Monday, May 29, 2006


Memorial Day in the US is for the remembrance of those who died fighting for their country. I don't know of anyone related to me who has died in battle, but there've been a few who did serve in the military and saw combat.

My great-great-great-uncle Andrew Kincannon (d. 1829), fought in the battle of King's Mountain (1780) against American Tories and the British.

My great-grandfather Joseph Pope Morgan ("Granpappy", d. 1933) served in the Confederate Army (3rd Mississippi) and was wounded in the battle of Chickamauga.

My step-grandfather Bill Erkelens (d. 1965), flew in bomber biplanes in World War I as the gunner. "How many German planes did you shoot down?" I asked him once, when I was a kid. He said, "Just one," and looked away. Not a good memory.

My uncle Joe Morgan (d. 1966), served in the Pacific Theater in World War II, most notably on the island of Peleliu.

My father, Charles G. Cook (d. 1985), was a bomber pilot (B-17's) during World War II. In 1948, he flew C-47's in the Berlin Airlift. Later, in the early '50's, he was stationed on Guam and was a "typhoon spotter," flying 27 missions into the center of typhoons to gather meteorological data.

My brother, Chuck Cook, was in Vietnam (I think actually Cambodia) as a radio communications specialist.

I'll also mention my wife Amy's illustrious ancestor, Nathaniel Chapman, who was one of the original Minutemen and fought at Bunker Hill. One of his children, John Chapman, became better known as Johnny Appleseed. (JA's half-brother, also named Nathaniel, is Amy's great-great-great-grandfather.)

Me? I gave up my student deferment in 1971; that year my lottery number was 189, and they didn't draft me. According to the rules in place then, if you weren't drafted the first year you were 1-A, you couldn't be drafted later. Although I had grave misgivings about Vietnam (who didn't?), I had no plans to dodge the draft or to declare myself a conscientious objector. If I had, my father might have done me serious harm, and I was more afraid of him than of the Viet Cong. But by the luck of the draw, I was passed by. Nothing to be proud of, but at least no one had to go in my place.

Sunday, May 21, 2006

Goodbye, Shelby

Yesterday our long-time family dog, Shelby, was put to sleep at the age of 15. We acquired him in the fall of 1990 as a puppy, when the kids were 7 and 3. Now they are 22 and 18, all grown up, and, as if his work was done, Shelby's body started to give out. He had a good long run as our friend, playmate, and little brother.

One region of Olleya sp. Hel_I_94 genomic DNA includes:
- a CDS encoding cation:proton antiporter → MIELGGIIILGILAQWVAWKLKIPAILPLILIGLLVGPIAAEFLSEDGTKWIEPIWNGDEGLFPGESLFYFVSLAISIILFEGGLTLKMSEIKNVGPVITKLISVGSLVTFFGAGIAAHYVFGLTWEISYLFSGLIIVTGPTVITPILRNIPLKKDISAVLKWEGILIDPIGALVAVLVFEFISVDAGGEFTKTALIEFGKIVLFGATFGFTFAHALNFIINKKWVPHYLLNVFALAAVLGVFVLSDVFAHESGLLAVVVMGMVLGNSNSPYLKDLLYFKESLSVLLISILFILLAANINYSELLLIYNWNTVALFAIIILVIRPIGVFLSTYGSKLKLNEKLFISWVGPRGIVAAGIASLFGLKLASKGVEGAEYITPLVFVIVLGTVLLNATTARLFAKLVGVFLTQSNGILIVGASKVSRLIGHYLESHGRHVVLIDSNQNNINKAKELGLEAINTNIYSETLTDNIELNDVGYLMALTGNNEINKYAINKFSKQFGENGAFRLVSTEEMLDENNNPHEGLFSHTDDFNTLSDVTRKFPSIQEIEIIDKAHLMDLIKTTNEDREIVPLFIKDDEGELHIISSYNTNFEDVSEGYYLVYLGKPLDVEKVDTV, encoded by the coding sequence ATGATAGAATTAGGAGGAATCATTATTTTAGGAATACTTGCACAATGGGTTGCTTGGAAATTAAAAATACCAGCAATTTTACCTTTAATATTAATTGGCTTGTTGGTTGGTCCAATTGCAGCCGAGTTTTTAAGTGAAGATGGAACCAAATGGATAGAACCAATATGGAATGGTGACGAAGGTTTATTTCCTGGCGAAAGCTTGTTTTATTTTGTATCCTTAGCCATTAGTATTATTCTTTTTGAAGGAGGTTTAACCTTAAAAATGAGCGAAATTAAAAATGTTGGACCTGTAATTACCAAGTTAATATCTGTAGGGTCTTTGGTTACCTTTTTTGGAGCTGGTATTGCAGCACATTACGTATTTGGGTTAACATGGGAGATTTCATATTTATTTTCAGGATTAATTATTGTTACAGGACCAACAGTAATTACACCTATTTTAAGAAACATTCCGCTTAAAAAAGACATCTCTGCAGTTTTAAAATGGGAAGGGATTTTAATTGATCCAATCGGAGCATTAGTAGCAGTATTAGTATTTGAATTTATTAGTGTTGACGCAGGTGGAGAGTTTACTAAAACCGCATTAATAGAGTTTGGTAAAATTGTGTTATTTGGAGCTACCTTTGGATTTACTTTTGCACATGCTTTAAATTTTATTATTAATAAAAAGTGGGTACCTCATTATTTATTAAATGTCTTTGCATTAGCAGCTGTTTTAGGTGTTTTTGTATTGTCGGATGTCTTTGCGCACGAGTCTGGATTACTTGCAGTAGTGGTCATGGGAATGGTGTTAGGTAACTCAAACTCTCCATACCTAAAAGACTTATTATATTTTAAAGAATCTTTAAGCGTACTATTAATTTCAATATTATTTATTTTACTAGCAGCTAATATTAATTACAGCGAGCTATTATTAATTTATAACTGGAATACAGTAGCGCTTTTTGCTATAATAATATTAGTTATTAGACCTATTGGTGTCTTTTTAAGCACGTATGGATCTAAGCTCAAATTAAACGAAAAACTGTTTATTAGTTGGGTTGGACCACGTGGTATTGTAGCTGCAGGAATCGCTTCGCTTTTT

He was a mixed-breed dog of medium size, with a beagle-type head and ears, but with a hunter's deep chest and slender hips. It's a pity that none of us have ever been hunters, because he would have excelled at that; he knew how to point, and when he barked (not very often, for he was rather quiet), it was with the hound dog's arooo! and not the yike-yike-yike of the lapdog. Occasionally he would slip through the security system for independent forays, returning hours later with some strange dog's supper dish. And who will ever forget the time when he snuck into the kitchen and ate an entire plate of brownies, with no ill effects? He was the children's special friend, sleeping on their beds until his hips and legs became too fragile to manage even that small hop.

With most species, we share the planet as passengers share the same train (although no doubt the animal creation finds us an unusually loud, smelly, violent, and unruly group to travel with), and God's purpose and plan for them is a complete mystery; neither Scripture, tradition, nor reason give us any clue about the post-mortem fate of creatures, if any. But the species Canis domesticus seems to have evolved alongside Homo sapiens, and their fate — biologically, at least — seems intertwined with ours, their behaviors shaped by human habits.

Even the few hints about our own human destiny do not encourage the view that the Resurrection life is just this world all over again; and yet there must be some kind of continuity at some level. Otherwise talk about "the new creation" would be devoid of content, denoting only "unimaginable beings in some unimaginable mode of existence." Since there must be some continuity, perhaps it is not going too far to hope that these creatures, at least, may find a place in the new heaven and new earth; and that when we awake in newness of life, out of all the other wonders in store for us, one of them might be the sight of our glorified dogs jumping up to lick our faces.

In closing, I append a poem by Robinson Jeffers, called "The House Dog's Grave." Many thanks to Michael Gilleland, who recently included it in his blog.